Out of curiosity: analog to digital converter

I'm studying and using a few analog to digital converter lately, stuff like the MCP3208.

I've seen this on eBay: http://www.ebay.it/itm/Lake-People-ADC-C74-A-D-Converter-AD-Wandler-24bit-44-1kHz-48kHz-/110835947161?pt=Studioequipment&hash=item19ce565699

Nothing like I'm using right now but it makes me wonder.

It's an analog to digital converter that looks like something used in the music industry. Those connectors look to me like Mic inputs. I wonder what kind of digital signal comes out of it, what's it generally used for and how could I use it in an Arduino project. Those 24bit resolution are pretty interesting :slight_smile:

There are various high-end digital audio formats, but internally its probably I2S, since that's what a lot of chips use. The ADCs in it are v. likely to be of the sigma-delta type.

Yes, that's an audio ADC. It's normally used for recording. It's basically the input-half (A/D) of a soundcard. You can run the output from an analog preamp or mixer into it, and the digital output goes into a digital audio recorder, or into a computer.

Or, you could run it into a home theater receiver with digital audio inputs. But, there is not much advantage of converting analog to digital, only to run it into your receiver's digital-to-analog converter... In fact, the estra processing will theoretically degrade the signal.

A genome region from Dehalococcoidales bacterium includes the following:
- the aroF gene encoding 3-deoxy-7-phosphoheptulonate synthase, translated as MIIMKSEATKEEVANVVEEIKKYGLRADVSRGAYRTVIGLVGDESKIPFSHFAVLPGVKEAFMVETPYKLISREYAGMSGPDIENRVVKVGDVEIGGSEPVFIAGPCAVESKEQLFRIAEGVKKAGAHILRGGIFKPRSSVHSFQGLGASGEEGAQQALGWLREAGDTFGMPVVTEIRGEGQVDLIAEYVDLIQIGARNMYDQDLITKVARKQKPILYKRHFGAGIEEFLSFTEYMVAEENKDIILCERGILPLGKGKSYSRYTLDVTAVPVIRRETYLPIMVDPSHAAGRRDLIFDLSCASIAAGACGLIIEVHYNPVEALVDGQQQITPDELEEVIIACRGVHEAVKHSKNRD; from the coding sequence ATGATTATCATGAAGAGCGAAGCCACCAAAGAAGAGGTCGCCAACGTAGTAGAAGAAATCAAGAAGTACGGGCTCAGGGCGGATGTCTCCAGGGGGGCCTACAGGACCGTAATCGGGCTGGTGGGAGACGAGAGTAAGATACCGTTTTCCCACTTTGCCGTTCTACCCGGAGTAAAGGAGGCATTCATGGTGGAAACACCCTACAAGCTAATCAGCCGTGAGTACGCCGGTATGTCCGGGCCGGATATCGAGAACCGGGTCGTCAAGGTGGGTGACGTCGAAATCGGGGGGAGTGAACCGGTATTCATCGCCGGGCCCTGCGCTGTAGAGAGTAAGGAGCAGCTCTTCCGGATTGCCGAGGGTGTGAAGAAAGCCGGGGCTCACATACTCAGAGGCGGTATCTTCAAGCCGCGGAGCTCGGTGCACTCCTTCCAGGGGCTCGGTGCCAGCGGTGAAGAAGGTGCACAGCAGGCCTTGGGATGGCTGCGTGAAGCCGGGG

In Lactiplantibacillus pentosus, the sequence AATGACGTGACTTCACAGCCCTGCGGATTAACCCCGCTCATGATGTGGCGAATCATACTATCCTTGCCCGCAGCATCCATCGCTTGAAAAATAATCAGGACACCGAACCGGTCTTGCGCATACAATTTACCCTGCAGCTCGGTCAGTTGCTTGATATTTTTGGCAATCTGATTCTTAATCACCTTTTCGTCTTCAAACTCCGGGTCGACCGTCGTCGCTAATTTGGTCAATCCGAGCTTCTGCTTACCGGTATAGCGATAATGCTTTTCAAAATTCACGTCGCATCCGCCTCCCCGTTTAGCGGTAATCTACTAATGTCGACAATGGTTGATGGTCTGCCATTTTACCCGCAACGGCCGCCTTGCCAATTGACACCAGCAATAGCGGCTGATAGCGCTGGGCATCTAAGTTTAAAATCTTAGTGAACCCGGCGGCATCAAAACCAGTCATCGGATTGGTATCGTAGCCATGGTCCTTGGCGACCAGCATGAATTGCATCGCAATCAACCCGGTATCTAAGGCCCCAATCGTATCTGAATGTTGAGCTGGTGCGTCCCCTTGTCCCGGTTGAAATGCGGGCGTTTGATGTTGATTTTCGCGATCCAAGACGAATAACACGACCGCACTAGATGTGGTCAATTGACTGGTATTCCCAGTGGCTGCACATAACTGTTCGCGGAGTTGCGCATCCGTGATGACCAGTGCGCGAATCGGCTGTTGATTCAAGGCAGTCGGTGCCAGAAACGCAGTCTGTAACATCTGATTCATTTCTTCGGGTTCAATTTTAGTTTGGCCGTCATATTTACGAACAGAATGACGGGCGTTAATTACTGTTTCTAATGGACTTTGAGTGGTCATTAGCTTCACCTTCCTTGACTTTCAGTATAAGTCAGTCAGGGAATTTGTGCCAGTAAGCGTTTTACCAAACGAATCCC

For you computer, you'd need a sound card with a digital audio input (electrical RCA, not optical Toslink). Since it has "consumer format options", I assume the thing puts-out S/PDIF, which is the standard for DVD players and other home audio.

The inputs are balanced, which is standard with pro audio. But they are not mic-level, they are line-level. In general, you can mix and match balanced & unbalanced connectons. [u]This page[/u] shows the various wiring options.

24-bits is standard for pro and high-end consumer equipment. CDs and regular-cheap soundcards are 16-bits. But, don't expect a big improvement with from 24-bits. The people who do blind ABX tests have found that you can rarely hear a difference between 16 and 24 bits (all-else being equal).

However, you might get better recordings with this device, since it probably has a much better (lower noise) analog stage than a standard soundcard.